How to choose a new perfume
While I’ve been talking to people about The Sniff Box and men’s perfumes in general, it’s struck me that a lot of men find shopping for perfumes really difficult. So here are some strategies for tackling the sometimes difficult job of how to find and buy a new fragrance, which I’m going to keep on the How To section for permanent reference.
Like a lot of men I’m no great fan of shopping in general, and shopping for perfume is generally even less fun than shopping for food or clothes. I’m a fairly confident perfume buyer, but even I find it quite intimidating to shop for fragrance in department stores or duty free, where the instant you approach a perfume counter you’re borne down on by a series of terrifyingly made-up sales staff of both sexes brandishing bottles of the latest celebrity whiff, which more often than not is toxic enough to strip the lining from your nasal passages.
The other big problem about big stores is that there’s usually too much choice. This sounds like a good thing in theory, but if you’re anything like me, the minute I walk into an overstocked book or perfume store my mind goes blank and my decision-making capacities abandon me.
So my first piece of advice would be not to shop for perfume in duty free or a department store (or even a large branch of Boots). Small, independent perfume shops and pharmacies are hard to find these days, but places like Les Senteurs in London are well worth seeking out. Their staff tend to be better trained, for one thing, and actually know what they’re talking about, rather than just reading off a script.
The other option is to choose a brand you like and visit one of their standalone stores. Obviously you’ll only be directed to their own perfumes, but the chances are that if you like, say, Guerlain’s Vetiver, then there’ll probably be other Guerlain scents you like.
Whichever route you take, it’s worth bearing mind a few points before you go.
1. Don’t believe everything you’re told. I’ve heard sales assistants talk utter rubbish, even in supposedly ‘high-end’ stores. Mind you, I’ve heard customers spouting total nonsense too, so try and learn to trust your nose – if it smells good to you, you’re probably thinking along the right lines.
2. Don’t be swayed by price. High prices are no guarantee of quality, and some of the most expensive perfumes around are (in a word) crap. On the other hand, cheap perfume, like cheap wine, is generally cheap for a good reason. There are exceptions, but they’re few and far between. I try and give an indication of price for most of my reviews, and if a perfume is expensive but worth it I’ll say so.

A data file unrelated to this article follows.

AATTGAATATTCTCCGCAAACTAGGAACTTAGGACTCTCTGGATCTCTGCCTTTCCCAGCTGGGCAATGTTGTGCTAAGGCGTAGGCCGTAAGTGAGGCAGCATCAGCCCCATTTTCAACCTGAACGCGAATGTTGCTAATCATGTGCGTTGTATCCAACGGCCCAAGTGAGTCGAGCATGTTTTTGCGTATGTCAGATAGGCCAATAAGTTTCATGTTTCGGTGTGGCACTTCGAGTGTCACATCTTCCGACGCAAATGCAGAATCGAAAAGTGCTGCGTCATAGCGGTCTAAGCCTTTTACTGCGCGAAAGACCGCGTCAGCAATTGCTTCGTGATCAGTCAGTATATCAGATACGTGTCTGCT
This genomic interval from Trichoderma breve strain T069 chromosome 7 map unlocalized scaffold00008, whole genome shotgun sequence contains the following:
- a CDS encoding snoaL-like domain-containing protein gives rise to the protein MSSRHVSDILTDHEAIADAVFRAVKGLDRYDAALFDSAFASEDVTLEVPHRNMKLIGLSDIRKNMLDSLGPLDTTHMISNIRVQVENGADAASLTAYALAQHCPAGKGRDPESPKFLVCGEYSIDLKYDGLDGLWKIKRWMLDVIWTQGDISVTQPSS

3. Don’t be a snob. Try and avoid being influenced by packaging and brand names, one way or another. Of course it’s nice to have a good-looking bottle to keep your perfume in, and a lot of people like displaying them on their shelves. But in the end it’s how it smells on you that matters. Some of the ‘smartest’ brands have terrible perfumes in their range, but equally, even the naffest brand can occasionally strike gold: try and smell with an open mind.
4. Don’t impulse buy. It’s very tempting, especially when you’re going on holiday or you’ve got a bit of cash to burn, but if perfumes are any good you want them to last, and to carry on smelling good on you for some time. A lot of modern perfumes are designed to smell great for the first few seconds, but a lot of them don’t last, or turn into something you’d rather not smell of an hour or two later on. So by all means spray yourself silly, but then go away and smell things again. If you live or work near a perfume store, call in as often as you can, and keep sampling different things until you’re absolutely sure you’ve found something that’s worth spending the best part of £100 on.
5. Ask around. Experiment. Sniff. Ask your friends what their favourite perfumes are, and get them to let you try. Try something you haven’t heard of before. And if you sit next to someone on a bus who smells amazing, pluck up courage and ask them what their perfume is: they’re more likely to be flattered than offended.
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Max Bulley on 17 August, 2014 11:25 pm
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